After two months without any significant moisture here on the Westside, it was nice to wake up one day last week and see 3 or 4 inches of snow. The dogs cavorted happily, the neighborhood seemed magical and I hoped that the sun would melt it away so that I wouldn’t have to shovel the sidewalk.

I found myself thinking about water, and what it means for the future of our state and city.

Let’s start with the snow that fell on my yard, and maybe on yours as well. It’s only partially the gift of heaven to our desiccated landscapes, since much of it will run off, evaporate or seep into the aquifers beneath. Once gone, it becomes the property of others. Those others include the city, which owns the water beneath your property and claimants to water that flows down Monument/Fountain creeks and eventually into the Arkansas River.

Water law in Colorado — and most Western states — is governed by the doctrine of Prior Appropriation, often expressed as “first in use, first in right.” Originating as a means of settling disputes over water use among miners during the California gold rush, it has evolved into a remarkably complex nexus of practices, laws and regulations that have shaped Colorado since the 19th century. 

Three important features: Water rights are severable property rights that can be bought and sold. If water is diverted in any way, it must be for a defined “beneficial use,” including agricultural and urban use. Most significantly, the 1922 Colorado River Compact between Colorado, Wyoming, Utah, New Mexico, Nevada, Arizona, California, Mexico and 29 Native American tribes allocates the river’s annual flow.

Originally hammered together by representatives from the seven states led by Secretary of Commerce Herbert Hoover, the compact led to the construction of vast water diversion and storage projects along the Colorado. Population in arid communities far from the river exploded — and one of those was Colorado Springs. 

Absent transmountain water diversions from the Colorado and Arkansas rivers, the Springs could not have grown to even a fraction of its current size. Thanks to the Southern Delivery System, we have more than enough water — but for how long?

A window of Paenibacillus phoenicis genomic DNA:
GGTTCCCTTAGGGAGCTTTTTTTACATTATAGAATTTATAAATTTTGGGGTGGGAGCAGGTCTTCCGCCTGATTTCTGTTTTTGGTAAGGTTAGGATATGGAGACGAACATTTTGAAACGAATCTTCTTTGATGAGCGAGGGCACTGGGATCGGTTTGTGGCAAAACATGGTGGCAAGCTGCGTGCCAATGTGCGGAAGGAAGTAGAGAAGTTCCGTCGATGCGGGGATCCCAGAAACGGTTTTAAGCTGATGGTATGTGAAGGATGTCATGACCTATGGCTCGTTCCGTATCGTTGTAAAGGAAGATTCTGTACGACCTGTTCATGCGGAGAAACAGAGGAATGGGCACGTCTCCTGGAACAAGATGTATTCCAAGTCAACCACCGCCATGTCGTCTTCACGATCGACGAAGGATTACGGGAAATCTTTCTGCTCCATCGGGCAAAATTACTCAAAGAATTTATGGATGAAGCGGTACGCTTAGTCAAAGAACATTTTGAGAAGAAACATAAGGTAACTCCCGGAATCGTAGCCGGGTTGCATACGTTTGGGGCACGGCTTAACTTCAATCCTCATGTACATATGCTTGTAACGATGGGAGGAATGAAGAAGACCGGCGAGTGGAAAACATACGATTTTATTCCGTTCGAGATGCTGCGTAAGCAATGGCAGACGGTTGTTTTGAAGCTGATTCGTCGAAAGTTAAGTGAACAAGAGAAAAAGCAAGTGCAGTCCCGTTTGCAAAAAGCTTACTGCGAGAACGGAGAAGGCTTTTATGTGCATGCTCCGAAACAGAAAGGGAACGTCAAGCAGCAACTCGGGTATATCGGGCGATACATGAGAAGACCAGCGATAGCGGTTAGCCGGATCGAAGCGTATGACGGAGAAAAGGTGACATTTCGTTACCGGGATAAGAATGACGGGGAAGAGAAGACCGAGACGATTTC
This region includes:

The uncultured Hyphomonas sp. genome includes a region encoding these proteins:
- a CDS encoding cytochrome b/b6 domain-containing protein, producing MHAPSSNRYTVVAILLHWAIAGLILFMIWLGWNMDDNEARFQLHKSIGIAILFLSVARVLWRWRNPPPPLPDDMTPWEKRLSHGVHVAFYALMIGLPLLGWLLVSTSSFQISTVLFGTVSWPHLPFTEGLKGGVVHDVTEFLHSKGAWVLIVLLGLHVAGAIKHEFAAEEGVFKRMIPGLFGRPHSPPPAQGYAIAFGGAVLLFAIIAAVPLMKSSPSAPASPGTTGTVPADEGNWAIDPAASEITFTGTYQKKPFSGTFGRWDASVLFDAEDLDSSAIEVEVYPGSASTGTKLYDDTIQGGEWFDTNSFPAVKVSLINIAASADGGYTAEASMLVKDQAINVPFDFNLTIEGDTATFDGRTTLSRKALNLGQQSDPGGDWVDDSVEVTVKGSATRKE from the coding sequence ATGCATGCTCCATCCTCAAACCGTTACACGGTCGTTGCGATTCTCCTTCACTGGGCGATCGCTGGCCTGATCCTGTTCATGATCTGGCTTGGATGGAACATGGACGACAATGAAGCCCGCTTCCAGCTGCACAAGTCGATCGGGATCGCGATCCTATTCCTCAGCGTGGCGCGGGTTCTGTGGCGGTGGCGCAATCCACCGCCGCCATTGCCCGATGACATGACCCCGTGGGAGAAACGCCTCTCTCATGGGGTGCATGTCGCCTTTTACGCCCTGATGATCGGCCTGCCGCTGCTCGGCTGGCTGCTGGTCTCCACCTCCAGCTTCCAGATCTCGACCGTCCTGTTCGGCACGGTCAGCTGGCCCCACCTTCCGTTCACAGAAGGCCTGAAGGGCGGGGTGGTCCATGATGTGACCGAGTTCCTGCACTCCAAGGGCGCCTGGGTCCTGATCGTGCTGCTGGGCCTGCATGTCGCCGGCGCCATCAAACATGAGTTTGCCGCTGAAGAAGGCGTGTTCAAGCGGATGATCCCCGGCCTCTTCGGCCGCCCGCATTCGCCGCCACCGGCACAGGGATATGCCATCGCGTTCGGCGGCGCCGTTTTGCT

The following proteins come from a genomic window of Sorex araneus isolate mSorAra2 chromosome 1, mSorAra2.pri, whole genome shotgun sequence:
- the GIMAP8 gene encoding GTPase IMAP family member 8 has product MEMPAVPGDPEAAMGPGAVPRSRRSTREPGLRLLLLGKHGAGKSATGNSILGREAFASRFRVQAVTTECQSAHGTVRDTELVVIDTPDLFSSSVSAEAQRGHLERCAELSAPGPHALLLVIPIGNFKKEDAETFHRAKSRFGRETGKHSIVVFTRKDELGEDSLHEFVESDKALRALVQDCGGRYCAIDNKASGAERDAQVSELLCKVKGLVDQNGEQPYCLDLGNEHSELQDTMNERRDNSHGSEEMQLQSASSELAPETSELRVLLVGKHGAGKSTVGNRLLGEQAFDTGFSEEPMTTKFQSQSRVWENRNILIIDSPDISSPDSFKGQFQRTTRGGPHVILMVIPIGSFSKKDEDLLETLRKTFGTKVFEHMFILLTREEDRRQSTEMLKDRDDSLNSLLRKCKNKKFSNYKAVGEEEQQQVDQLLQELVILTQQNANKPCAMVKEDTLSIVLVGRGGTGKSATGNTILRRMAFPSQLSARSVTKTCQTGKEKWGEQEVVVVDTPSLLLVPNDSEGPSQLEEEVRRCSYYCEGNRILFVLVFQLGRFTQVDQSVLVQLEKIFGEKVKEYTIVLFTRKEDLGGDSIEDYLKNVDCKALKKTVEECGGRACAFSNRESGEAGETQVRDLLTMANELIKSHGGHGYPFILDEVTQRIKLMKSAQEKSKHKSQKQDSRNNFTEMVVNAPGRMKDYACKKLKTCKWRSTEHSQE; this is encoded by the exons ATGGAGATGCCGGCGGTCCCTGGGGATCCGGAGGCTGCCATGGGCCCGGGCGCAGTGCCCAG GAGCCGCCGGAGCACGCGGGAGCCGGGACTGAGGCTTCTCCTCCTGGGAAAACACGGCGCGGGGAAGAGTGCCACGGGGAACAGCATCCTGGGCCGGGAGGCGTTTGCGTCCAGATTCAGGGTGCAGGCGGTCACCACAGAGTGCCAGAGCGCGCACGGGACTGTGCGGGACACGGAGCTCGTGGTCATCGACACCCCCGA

The compact’s allocation of river water was based upon estimates of annual river flows that were significantly higher than those of today’s drought-diminished river. In the last 20 years, average flow has declined by 20 percent. Climate change means that allocations will and must change — but how?

Seventy percent of water in the Southwest goes to agriculture, from small family farms with century-old water rights to the massive irrigated spreads of modern agribusiness.

Colorado is a peculiar state, essentially divided into three sectors: the Front Range metroplex, the farming/ranching/small metro communities of the eastern plains and far west and the prosperous mid-mountain recreational/environmental communities. Who gets the water? As the old saying goes, “water flows uphill toward money.”

That’s the way it worked several decades ago, when the prescient “water buffaloes” who led Colorado Springs Utilities snapped up water rights from broke farmers on the lower Arkansas, transferred the water diversion point far upstream, and eventually got it to Colorado Springs. And that’s the way it’ll work in the future, but this time we may be the prey, not the predator.

As The New York Times reported Sunday, New York-based water speculators are buying up water rights throughout the Colorado River Basin, hoping to make a buck by middling the transfer of water use from agricultural to urban use. While the public entities that once acquired such rights are now slow, underfunded and bureaucratic, hedge funds are agile and rich.

The Times quoted Matthew Diserio, the co-founder of hedge fund Water Asset Management, who said “[The U.S. water business] is the biggest emerging market on earth, a trillion-dollar market opportunity.”

As the Colorado River’s bounty shrinks, and water levels in Lake Mead and Lake Powell drop even farther, the urbanized West will have to find the water somewhere. So who are you gonna call? Maybe not this year, or this decade but eventually some of our local water providers may have to make deals with WAM … just think of kindly young Matthew as your payday water lender.

And here’s a piece of advice for mayor and council: Stop making deals to provide water to other jurisdictions!


John Hazlehurst, whose great-grandfather came to Colorado in 1859, is a Colorado Springs native. He has worked as a reporter/columnist for the Indy since 1997 and the Business Journal since 2006.